Earlier this Fall we decided it was time to sell some of the toys the boys, now 23 and 15, had accumulated over their childhoods. There were too many trucks, action figures and games which were no longer needed or useful (this does not include Lego, wooden train sets, wooden castle blocks from Germany or Spiderman toys). The yard sale, such as it was, was a bust, if, that is, you were hoping to make a lot of cash – we made $23.00, which we used to buy pizza that night. On the other hand, it was a great success in a couple of other ways. A lot of little kids came out of the deal with some cheap toys- or free, my boys are kind - and the “blue room,” as we call it, gained a lot of space for activities (please see the movie Stepbrothers for the “activities” reference. Be aware, there is some coarse language in the clip.) The greatest success, though, came due to the apple tree, which is, I have determined, a Haralson tree. This year was by far the best year for apples and I am not certain why that was the case, but it was not just that the apples were numerous, but they were not worm eaten, or rotten, or malformed. The apples looked beautiful this year. More than that, they tasted delicious: juicy, crisp, sweet and tart.
We had been picking apples for over a week when we had the yard sale and we ultimately had picked about seven 5 gallon tubs full of apples. I made gallons of apple cider, and my wife made apple sauce and other baked goods, while we were also eating the apples as snacks and putting them in lunches. There were still a number of apples on the tree, though, when the children from across the street came over to look at toys and mill about. They wondered if they could have an apple, so I picked them some apples. They sat eating their first apples, then second and third, singing the praises of the apples, until one of the girls exclaimed, “these apples are heavenly!” The joy these children had sitting there eating apples was a reminder of what true joy is, in its simplicity and availability to all of us.
Later on, a couple of young mothers with a gaggle of children spotted the sale and soon two strollers with mothers behind them and a group of children were bouncing toward the yard. There was also a grandmother with them, but she did not speak English. The kids were all over the toys, trying to figure out what to get, and they soon came away happily with little toys and trinkets. The grandmother, however, had been picking up windfall apples and she motioned to her daughter to ask whether this was okay. I said it was certainly fine, but that the windfall on the ground was probably “squirrel fall”; the squirrels will nibble at the apples and then let them drop, at which time rabbits will continue to eat at them, if the dog does not get them first. I asked my son to go to the back and fill up a bag with good apples for the grandmother, for we had tubs full of them. She took them gratefully and thankfully.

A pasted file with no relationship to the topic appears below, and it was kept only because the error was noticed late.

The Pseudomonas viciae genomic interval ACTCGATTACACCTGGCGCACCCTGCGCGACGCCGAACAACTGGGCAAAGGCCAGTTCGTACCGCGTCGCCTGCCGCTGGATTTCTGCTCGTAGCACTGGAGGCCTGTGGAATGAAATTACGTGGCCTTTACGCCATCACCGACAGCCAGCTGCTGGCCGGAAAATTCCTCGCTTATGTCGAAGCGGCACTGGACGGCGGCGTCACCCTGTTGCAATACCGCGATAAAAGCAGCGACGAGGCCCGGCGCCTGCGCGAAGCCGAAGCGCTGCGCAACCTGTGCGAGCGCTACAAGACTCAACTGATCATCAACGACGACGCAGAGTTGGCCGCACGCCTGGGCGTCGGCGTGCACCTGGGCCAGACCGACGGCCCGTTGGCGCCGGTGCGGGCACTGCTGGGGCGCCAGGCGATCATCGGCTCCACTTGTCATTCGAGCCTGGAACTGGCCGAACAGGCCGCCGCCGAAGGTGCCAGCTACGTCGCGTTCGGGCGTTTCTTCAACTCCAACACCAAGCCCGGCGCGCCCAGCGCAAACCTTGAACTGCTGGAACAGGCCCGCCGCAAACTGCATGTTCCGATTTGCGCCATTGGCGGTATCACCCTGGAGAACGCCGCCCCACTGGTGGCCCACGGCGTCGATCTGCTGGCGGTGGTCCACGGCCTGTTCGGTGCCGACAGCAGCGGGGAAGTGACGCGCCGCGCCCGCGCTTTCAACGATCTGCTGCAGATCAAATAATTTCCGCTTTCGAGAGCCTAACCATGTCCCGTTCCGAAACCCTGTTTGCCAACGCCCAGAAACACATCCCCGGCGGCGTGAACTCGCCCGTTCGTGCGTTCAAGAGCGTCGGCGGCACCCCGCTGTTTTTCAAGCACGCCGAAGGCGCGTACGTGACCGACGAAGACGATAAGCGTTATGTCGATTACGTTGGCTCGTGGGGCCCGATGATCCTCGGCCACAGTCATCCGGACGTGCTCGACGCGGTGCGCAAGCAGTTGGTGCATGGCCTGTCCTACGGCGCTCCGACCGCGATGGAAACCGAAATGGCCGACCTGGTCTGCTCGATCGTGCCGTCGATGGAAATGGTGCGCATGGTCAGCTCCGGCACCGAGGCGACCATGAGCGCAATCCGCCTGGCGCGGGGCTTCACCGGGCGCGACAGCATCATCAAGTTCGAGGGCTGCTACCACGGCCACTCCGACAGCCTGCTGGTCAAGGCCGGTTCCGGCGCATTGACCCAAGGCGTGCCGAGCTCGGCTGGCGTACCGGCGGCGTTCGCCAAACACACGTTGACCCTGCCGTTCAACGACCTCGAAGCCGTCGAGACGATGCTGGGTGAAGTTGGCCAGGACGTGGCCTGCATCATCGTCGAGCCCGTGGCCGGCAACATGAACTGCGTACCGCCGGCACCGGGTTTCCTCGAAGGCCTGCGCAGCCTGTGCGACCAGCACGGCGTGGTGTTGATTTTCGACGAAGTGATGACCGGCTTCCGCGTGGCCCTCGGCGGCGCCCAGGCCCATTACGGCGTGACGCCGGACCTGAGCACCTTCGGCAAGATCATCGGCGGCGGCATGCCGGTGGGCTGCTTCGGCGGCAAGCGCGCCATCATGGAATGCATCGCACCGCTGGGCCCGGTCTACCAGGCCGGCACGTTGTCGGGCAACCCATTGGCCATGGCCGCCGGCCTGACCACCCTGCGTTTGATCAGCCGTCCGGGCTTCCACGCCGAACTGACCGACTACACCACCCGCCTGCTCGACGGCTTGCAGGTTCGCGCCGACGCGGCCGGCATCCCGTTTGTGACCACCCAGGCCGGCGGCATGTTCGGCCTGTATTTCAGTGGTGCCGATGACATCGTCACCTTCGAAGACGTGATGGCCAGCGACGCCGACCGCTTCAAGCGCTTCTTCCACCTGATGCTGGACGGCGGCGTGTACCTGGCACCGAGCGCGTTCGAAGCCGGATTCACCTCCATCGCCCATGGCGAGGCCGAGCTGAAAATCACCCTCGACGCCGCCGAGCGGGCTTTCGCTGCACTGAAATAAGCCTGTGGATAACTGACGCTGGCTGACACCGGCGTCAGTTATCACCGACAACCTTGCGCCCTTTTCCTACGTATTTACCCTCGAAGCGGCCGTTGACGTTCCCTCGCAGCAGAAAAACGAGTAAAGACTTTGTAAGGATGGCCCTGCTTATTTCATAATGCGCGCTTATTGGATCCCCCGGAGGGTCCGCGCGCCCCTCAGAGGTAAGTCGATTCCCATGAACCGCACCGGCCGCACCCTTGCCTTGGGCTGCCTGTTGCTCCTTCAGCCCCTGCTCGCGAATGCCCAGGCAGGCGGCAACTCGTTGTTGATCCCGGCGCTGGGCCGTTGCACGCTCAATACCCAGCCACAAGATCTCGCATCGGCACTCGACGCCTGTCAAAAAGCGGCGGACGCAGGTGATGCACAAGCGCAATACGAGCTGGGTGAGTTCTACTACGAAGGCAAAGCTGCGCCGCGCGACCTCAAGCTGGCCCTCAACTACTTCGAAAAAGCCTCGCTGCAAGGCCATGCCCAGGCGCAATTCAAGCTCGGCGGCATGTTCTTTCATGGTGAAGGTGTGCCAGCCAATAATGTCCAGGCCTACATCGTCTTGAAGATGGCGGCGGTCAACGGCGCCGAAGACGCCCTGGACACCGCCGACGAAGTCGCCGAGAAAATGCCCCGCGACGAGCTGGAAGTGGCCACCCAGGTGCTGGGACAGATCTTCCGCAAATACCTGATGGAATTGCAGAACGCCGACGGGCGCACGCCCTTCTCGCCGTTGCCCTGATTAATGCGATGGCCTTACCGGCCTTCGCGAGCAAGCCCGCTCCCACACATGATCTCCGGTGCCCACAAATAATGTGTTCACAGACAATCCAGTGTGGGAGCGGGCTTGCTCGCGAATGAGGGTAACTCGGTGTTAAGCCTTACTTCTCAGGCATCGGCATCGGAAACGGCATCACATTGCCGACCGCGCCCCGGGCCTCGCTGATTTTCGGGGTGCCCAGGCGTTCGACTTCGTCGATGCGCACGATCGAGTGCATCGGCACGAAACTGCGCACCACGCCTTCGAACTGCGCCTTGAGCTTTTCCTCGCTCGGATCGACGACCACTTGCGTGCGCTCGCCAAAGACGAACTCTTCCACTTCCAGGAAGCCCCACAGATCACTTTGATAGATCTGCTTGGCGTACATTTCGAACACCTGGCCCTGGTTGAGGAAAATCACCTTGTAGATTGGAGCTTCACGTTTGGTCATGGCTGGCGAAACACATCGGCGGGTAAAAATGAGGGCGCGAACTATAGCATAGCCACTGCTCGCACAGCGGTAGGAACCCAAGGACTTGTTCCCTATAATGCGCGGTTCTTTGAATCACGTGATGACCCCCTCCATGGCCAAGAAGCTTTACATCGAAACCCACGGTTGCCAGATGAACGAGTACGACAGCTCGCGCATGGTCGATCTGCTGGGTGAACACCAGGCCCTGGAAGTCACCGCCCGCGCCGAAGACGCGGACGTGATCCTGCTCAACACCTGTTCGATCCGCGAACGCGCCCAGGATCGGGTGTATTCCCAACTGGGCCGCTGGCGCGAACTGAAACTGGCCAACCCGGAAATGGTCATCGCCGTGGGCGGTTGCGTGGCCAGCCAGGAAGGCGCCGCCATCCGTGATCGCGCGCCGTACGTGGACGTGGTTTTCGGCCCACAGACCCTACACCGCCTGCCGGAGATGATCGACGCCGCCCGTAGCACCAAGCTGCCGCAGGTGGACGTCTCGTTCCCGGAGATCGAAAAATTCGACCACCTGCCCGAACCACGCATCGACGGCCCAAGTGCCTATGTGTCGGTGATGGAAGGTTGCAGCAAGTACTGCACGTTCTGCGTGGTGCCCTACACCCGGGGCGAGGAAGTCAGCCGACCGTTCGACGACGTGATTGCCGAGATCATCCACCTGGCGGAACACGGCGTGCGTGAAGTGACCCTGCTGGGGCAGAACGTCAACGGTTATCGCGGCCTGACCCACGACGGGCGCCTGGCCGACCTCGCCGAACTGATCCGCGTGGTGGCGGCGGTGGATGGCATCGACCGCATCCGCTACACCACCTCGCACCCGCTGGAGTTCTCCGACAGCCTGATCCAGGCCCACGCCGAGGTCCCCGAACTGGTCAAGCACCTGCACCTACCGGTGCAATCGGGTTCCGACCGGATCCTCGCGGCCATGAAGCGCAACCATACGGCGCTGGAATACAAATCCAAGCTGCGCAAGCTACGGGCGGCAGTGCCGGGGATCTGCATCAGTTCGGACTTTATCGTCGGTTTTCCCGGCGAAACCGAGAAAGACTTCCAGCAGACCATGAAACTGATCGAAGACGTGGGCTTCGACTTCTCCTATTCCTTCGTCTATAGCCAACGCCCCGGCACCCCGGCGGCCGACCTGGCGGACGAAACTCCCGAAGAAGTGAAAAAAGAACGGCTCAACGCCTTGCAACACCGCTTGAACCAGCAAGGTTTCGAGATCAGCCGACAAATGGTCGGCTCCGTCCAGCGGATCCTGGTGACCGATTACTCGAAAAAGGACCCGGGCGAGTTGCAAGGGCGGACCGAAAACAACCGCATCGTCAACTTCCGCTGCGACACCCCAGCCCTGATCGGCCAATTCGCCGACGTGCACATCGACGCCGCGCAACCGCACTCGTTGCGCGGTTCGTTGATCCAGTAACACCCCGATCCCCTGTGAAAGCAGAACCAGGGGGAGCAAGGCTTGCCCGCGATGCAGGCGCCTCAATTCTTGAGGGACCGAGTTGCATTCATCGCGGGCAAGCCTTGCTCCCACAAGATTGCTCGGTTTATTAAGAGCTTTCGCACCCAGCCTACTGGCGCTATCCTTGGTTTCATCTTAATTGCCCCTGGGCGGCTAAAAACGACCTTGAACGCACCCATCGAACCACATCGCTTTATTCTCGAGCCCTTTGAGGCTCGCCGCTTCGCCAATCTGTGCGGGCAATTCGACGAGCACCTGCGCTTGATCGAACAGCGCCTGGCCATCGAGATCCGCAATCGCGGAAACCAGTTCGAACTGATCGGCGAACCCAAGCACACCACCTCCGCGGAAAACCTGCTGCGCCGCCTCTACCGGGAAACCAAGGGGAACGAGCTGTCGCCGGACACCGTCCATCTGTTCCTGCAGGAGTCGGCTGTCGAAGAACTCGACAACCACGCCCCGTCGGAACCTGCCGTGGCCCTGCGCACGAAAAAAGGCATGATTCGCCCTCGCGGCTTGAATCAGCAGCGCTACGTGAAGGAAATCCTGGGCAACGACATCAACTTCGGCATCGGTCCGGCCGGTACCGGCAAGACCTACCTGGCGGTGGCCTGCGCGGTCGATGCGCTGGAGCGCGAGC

What made an impression on me, though, was the grandmother’s desire not to waste food, to make use of everything available. I do not think her willingness to pick up the apples off the ground was due to poverty, but due to gratitude for the food that has been given to us. I drive by so many homes with trees laden with all sorts of fruit, which is left to drop and rot. It is, perhaps, a minor concern or issue in the big scheme of worldwide commerce and economics, but it points to an attitude in our world and our place in it. It is a way of saying I am entitled to more, that is not good enough, I want better and I can afford to waste. I want more, I deserve more.
It is reminiscent of St. Augustine the adolescent troublemaker when, with his crew – I believe that is the technical term he uses in Book II of Confessions – he stole pears just to do something bad, just to feel the thrill, just to belong with his friends. They did not need the pears – Augustine says he had better ones at home – so they threw them at some pigs and went away. This is the sort of callous disregard for God’s creation and the things we have been given that allow us to treat things and others with disdain and howl for more and more, what we deserve and what we are entitled to have.
But the Psalmist knows that all of creation belongs to God and we need to delight in the sharing of this goodness and be thankful for all that we have been given:
“Make a joyful noise to the Lord, all the earth. Worship the Lord with gladness; come into his presence with singing. Know that the Lord is God. It is he that made us, and we are his; we are his people, and the sheep of his pasture. Enter his gates with thanksgiving, and his courts with praise. Give thanks to him, bless his name. For the Lord is good; his steadfast love endures forever, and his faithfulness to all generations.” (Psalm 100)
Gratitude is what motivates proper use of all that is given to us to use and thanksgiving is what allows us to be appreciative for all that we have and have been given by God. With apologies to Justin Timberlake, what we need to bring back is not sexy, but gratitude. Happy Thanksgiving!
John W. Martens
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